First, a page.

Labour’s top lawyer has dismissed the SNP’s “plan B” for independence, saying any proposals to hold a referendum without Westminster’s consent would be defeated in the courts.
Senior nationalists have been arguing for some time that if Boris Johnson refuses to grant a second poll, in the event of an SNP victory at next year’s Holyrood elections, the Scottish Government should plough ahead regardless.
Shadow attorney general Charlie Falconer, who served as justice secretary under Tony Blair, told us such a move would be “legally and plainly wrong”, adding: “I don’t think they would succeed in the courts.”
Western Isles MP Angus MacNeil, who came up with the wording for the SNP’s “plan B”, hit back at Lord Falconer, accusing him of “denying democracy”.
Under Mr MacNeil’s plan, next year’s Holyrood elections would become “an effective referendum on independence” – with an SNP win giving the Scottish Government the “mandate” for separation.
Section 30 order
Mr MacNeil said such a plan was needed as a “backstop” against Mr Johnson refusing to grant a section 30 order, which transfers powers to Edinburgh to hold a referendum.
He said: “Charlie either doesn’t understand the proposed mechanism of plan B or his argument is bonkers and a denial of democracy, it would be better if it is the former.”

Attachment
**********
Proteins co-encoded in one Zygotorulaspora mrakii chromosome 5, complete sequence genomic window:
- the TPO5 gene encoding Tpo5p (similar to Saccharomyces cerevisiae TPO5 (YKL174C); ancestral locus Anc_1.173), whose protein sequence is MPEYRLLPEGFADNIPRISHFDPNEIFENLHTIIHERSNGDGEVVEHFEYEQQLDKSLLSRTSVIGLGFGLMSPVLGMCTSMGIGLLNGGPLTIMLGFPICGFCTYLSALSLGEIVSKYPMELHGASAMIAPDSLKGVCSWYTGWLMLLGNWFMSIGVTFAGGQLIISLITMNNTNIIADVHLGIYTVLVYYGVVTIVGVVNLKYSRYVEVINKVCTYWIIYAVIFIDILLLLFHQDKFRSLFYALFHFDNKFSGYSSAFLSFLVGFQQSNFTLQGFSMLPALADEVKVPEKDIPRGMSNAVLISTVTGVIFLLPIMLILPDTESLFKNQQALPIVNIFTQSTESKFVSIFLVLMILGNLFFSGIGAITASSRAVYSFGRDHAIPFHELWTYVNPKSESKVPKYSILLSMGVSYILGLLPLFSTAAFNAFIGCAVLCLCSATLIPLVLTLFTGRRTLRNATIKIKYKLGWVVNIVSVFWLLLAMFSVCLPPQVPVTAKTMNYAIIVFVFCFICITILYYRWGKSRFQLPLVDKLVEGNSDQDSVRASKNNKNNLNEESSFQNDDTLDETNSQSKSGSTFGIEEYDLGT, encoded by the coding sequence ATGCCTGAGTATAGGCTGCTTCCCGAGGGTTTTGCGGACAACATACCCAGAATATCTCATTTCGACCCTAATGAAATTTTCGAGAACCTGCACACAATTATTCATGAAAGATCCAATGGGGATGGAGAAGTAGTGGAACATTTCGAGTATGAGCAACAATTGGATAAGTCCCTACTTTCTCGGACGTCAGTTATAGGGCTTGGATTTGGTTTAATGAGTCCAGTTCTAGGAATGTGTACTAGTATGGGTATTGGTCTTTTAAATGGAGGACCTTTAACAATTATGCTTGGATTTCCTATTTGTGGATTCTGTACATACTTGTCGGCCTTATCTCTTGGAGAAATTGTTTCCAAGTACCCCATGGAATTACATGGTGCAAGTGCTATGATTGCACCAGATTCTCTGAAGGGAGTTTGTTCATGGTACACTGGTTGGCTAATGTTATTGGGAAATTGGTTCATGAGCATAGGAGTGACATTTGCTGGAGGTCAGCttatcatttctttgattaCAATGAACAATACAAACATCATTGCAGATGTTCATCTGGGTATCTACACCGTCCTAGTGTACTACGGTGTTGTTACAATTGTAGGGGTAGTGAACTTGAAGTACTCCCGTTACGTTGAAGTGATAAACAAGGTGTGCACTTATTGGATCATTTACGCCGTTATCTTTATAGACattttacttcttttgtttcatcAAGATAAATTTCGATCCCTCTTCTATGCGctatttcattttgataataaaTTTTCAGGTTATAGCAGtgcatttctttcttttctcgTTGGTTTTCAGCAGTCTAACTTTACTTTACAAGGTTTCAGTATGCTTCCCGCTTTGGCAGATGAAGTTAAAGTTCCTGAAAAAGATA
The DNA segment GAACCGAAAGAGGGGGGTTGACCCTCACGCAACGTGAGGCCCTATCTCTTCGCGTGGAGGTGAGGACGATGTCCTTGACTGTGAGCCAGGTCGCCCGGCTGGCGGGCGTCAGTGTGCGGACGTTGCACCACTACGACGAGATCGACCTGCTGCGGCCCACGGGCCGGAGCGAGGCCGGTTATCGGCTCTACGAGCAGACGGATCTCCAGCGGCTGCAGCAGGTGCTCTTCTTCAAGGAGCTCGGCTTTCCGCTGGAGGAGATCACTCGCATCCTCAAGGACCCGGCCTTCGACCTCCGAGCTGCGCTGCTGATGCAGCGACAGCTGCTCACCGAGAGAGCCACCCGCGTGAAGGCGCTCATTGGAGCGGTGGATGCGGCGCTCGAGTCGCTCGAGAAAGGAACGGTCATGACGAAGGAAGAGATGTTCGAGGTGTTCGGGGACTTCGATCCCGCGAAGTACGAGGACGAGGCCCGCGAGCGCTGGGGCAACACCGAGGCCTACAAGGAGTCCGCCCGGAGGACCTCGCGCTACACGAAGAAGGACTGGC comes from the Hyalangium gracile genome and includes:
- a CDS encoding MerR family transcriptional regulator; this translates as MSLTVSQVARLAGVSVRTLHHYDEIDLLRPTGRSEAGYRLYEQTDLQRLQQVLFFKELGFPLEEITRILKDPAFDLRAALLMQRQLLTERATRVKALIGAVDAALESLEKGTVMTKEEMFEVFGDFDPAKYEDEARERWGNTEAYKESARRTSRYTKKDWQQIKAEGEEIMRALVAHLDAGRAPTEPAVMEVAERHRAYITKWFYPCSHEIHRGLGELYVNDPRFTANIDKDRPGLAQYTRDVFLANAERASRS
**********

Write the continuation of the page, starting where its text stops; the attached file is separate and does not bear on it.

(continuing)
Lord Falconer did acknowledge that the argument for Scotland staying in the union was now one that now needed “to be won”.
His comment comes on the back of nine polls showing there is now majority support among Scots for breaking away from the UK.
The Labour peer said the prime minister’s handling of Brexit had been a major factor in independence support surging.
“Boris Johnson is the biggest recruiting sergeant for separation that there is,” he said.
“I think Scots are absolutely fed up, first of all with a Tory government that couldn’t do anything and then a Tory government that operates in a way that appears completely to ignore the interests of Scotland.”
He added: “I think there is an argument to be won on staying within the union in Scotland.
“I don’t think the internal market bill helps the winning of that argument at the moment, but it is an argument we have in Labour got to undertake and press as hard as possible, because the consequences, both for Scotland, and for the rest of the UK of Scotland leaving will be very, very damaging.”
‘A huge amount of work to do’
Lord Falconer admitted the road back for his party in Scotland would be tough, adding: “We’ve got a very, very long way to go.
“We did very badly in the general election in 2019, we need, really, to climb a mountain in Scotland and we’ve got to do that, we’ve got to do that by making it absolutely clear that we in the Labour Party are on the side of the Scottish people.”
Asked if the party had enough strong voices in Scotland, he said: “We’ve got voices I think, I think a lot of people are speaking up for Scottish Labour.
“The question is, have we convinced people in Scotland that we we’re on their side? We’ve got a huge amount of work to do in relation to that.”